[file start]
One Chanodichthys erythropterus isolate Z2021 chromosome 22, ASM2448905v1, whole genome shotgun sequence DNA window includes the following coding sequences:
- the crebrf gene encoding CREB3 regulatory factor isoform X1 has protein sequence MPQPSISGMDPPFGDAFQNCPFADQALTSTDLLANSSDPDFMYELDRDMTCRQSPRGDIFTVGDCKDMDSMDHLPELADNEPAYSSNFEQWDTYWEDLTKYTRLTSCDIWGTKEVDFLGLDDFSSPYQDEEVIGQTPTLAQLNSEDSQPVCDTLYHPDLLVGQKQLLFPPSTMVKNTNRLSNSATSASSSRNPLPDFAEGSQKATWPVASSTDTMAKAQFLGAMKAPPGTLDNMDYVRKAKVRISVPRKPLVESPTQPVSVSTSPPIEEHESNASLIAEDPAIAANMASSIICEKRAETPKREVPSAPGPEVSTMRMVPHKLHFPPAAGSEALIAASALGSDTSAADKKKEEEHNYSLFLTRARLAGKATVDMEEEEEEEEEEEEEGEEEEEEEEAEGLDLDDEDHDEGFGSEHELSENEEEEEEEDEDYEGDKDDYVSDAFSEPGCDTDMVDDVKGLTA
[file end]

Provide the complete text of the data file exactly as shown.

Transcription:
One Chanodichthys erythropterus isolate Z2021 chromosome 22, ASM2448905v1, whole genome shotgun sequence DNA window includes the following coding sequences:
- the crebrf gene encoding CREB3 regulatory factor isoform X1 has protein sequence MPQPSISGMDPPFGDAFQNCPFADQALTSTDLLANSSDPDFMYELDRDMTCRQSPRGDIFTVGDCKDMDSMDHLPELADNEPAYSSNFEQWDTYWEDLTKYTRLTSCDIWGTKEVDFLGLDDFSSPYQDEEVIGQTPTLAQLNSEDSQPVCDTLYHPDLLVGQKQLLFPPSTMVKNTNRLSNSATSASSSRNPLPDFAEGSQKATWPVASSTDTMAKAQFLGAMKAPPGTLDNMDYVRKAKVRISVPRKPLVESPTQPVSVSTSPPIEEHESNASLIAEDPAIAANMASSIICEKRAETPKREVPSAPGPEVSTMRMVPHKLHFPPAAGSEALIAASALGSDTSAADKKKEEEHNYSLFLTRARLAGKATVDMEEEEEEEEEEEEEGEEEEEEEEAEGLDLDDEDHDEGFGSEHELSENEEEEEEEDEDYEGDKDDYVSDAFSEPGCDTDMVDDVKGLTA